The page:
My Generation
The Beat Goes On and On

The Beat Goes On and On

What does it take for a music program to flourish in a rural community? Here's a look at one that is and has been, for 24 years.

A friend recently shared a photo of Main Street in her hometown and noted that when you go home, somehow you suddenly feel 17 again. That is truth for those of us who have moved away from the town in which we grew up. And though I now live in a rural Illinois town very similar to the one in which I grew up, visiting home brings back a torrent of memories. Most of them related to being 17: the cruising, the fair, the games, the practices, the band, the dinner theater. The dates and the mistakes, and the highs and the lows. That one time at that one place. Those conversations.

I went home a couple weekends ago, with a very specific purpose: I drove nearly 500 miles, roundtrip, with two small kids, to see my high school's dinner theater production. Clearly, this was not without memory and reason. Because no one does that.

This trip was a big deal and in fact, the whole production was a big deal. The Edwards County High School dinner theater began in 1991, when I was but a freshman in high school. David Snapp and Mary Jo Grubb, the band and choir teachers who made a life in Edwards County, envisioned a dinner theater with music at its heart. A community effort.

They formed a show choir and a combo band, they elicited help from local program designers, they sold ads for a 70-page program and they choreographed shows. The entire community pitched in, creating set decorations that transformed the gym into another world. Year in and year out, the Edwards County Dinner Theater has gone on for 24 years. This year: a lowered ceiling, wall panels that highlighted each decade in music, table decorations, a red carpet at the entrance and more.

One year, they made palm trees. It was, in a word, impressive.

Over the years, they used proceeds to purchase equipment and take kids to theatrical and musical experiences they never would've had access to otherwise. I played the digital keyboard they purchased, and saw "The Phantom of the Opera" in Nashville via charter bus.

This year was special, however, because Mr. Snapp is retiring. He began teaching 4th-8th grade band in 1980, and took over high school band in 1986. They estimated that since that time, he has taught nearly 8,000 grade school students and more than 2,000 high school students.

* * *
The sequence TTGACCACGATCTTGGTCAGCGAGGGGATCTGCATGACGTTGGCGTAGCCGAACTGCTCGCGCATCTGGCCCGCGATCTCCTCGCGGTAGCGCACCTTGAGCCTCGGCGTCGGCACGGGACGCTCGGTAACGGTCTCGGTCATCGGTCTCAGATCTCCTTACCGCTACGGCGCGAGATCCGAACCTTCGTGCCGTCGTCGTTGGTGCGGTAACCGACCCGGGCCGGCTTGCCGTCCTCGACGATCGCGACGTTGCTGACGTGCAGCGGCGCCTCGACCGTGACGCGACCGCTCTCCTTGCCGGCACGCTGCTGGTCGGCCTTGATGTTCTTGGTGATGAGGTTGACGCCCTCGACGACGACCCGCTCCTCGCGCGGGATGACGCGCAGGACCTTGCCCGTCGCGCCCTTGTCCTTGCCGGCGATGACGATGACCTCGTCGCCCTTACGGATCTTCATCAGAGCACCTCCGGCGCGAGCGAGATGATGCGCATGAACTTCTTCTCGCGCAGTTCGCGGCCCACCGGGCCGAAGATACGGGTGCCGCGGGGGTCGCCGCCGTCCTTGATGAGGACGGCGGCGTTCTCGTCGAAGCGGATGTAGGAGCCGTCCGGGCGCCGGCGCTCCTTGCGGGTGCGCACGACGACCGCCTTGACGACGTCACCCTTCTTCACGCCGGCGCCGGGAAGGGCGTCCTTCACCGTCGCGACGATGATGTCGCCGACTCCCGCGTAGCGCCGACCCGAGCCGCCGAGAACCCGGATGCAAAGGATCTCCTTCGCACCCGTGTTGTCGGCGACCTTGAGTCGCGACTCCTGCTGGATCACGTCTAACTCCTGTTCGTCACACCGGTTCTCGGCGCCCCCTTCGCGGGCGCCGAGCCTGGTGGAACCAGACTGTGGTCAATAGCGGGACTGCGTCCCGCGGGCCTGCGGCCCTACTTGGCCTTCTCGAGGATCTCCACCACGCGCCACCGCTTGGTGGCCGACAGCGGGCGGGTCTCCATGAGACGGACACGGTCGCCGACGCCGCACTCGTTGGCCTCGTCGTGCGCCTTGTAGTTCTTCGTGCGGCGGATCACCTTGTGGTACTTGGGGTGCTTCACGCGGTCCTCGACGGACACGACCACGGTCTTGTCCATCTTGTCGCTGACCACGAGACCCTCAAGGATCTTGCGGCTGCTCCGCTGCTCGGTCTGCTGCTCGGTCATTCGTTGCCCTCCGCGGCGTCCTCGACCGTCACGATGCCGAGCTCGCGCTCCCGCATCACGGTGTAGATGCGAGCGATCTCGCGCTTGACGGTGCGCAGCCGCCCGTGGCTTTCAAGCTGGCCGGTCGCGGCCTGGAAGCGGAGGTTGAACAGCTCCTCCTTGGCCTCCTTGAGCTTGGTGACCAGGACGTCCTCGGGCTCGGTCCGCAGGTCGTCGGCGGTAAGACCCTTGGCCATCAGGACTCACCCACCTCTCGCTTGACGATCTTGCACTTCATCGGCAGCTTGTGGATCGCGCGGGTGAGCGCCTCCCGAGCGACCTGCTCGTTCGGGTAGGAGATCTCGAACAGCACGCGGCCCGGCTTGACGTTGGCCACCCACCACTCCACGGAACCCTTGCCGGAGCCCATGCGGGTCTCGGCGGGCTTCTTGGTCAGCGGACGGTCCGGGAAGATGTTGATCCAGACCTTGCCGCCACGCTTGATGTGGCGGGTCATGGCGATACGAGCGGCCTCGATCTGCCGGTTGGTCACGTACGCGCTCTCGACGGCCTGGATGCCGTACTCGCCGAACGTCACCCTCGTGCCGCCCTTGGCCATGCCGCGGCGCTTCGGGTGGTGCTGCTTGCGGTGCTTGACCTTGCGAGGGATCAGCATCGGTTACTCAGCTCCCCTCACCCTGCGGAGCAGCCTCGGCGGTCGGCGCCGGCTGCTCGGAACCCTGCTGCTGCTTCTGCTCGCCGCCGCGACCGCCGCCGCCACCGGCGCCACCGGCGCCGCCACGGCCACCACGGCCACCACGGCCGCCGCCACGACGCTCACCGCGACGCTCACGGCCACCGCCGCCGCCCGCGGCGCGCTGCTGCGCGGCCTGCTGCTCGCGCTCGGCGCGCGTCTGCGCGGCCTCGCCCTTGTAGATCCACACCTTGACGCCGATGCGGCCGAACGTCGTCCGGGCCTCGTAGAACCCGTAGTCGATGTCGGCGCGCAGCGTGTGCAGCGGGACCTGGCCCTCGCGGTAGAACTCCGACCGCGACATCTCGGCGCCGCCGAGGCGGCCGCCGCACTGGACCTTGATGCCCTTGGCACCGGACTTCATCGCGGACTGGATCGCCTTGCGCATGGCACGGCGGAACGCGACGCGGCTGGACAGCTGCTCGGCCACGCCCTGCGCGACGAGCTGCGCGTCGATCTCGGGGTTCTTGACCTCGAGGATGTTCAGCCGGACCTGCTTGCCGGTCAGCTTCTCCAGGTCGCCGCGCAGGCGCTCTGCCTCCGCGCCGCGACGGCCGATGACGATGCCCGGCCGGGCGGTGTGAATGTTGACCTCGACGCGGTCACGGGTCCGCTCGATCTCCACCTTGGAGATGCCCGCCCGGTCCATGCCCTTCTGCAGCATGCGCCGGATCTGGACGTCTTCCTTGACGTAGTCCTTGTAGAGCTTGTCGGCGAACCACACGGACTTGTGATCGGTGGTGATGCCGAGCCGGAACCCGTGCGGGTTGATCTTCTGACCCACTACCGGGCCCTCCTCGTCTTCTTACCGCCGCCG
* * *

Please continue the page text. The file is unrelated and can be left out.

Friends, he taught 10,000 young people to read music and play it and appreciate it. That is a legacy.

If I think hard, I can remember him coming to my kindergarten class, and teaching music to our third grade class when our school was condemned and we attended school in the local Christian church. By fourth grade, he taught me to play the flute. He recognized strengths and built on them; I was crushed when I wasn't chosen to be a drum major in junior high. In retrospect, rhythm isn't my strong point and I can't walk and chew gum at the same time, so let's be real: marching backward while directing the band really wasn't going to work out well for me. He knew that and he also knew I'd rather play piano anyway and so by high school, he let me play keyboard during pep band, while our lone tuba player played basketball. (Sidenote: welcome to small-town high schools. Divide and conquer.)

What we saw last weekend was the culmination of a career of that sort of skill. Mr. Snapp – who may always remain Mr. Snapp to me – has built a band program that's stronger than ever. Roughly a fourth of the entire high school plays in the band. Granted, it's a small school, but that's nearly 75 students. When I was in school, we barely fielded a band of 25; we played from the football sidelines because fielding a marching band was a minimalist embarrassment. For a high school of a shy 300 kids, many divided among every sport and extra-curricular activity available, his band is impressive.

He, of course, credits their 8-block schedule. More band time at one time made for more progress. I suggested his presence had a lot more to do with it than that, but he wasn't having it.

But really, what does it take to get a music program to flourish like that in a small town? In an age of budget cuts and ridiculously devastating state funding decisions, where schools are cutting their music programs right and left, I have to wonder: is it the support of a school board? Is it the commitment of music teachers, to stay in a school system for an extended time, and to tackle big programs? Is it the support of the community? Does a tradition like the dinner theater feed upon itself over time? Or perhaps some combination of it all?

I don't know. But I'd be interested to hear what the music program is like in your community.

I do know that I have a million teenage memories wrapped up in dinner theater. Late-night practices and early-morning rehearsals. I learned to practice – hard and for a long time – and to play with the group. I developed skills that I use in our church worship band today. I teach my children.

Music is a worthwhile endeavor. And so is agriculture. We as a rural community have to be willing to invest – and to fight – for them both, whenever the question arises.

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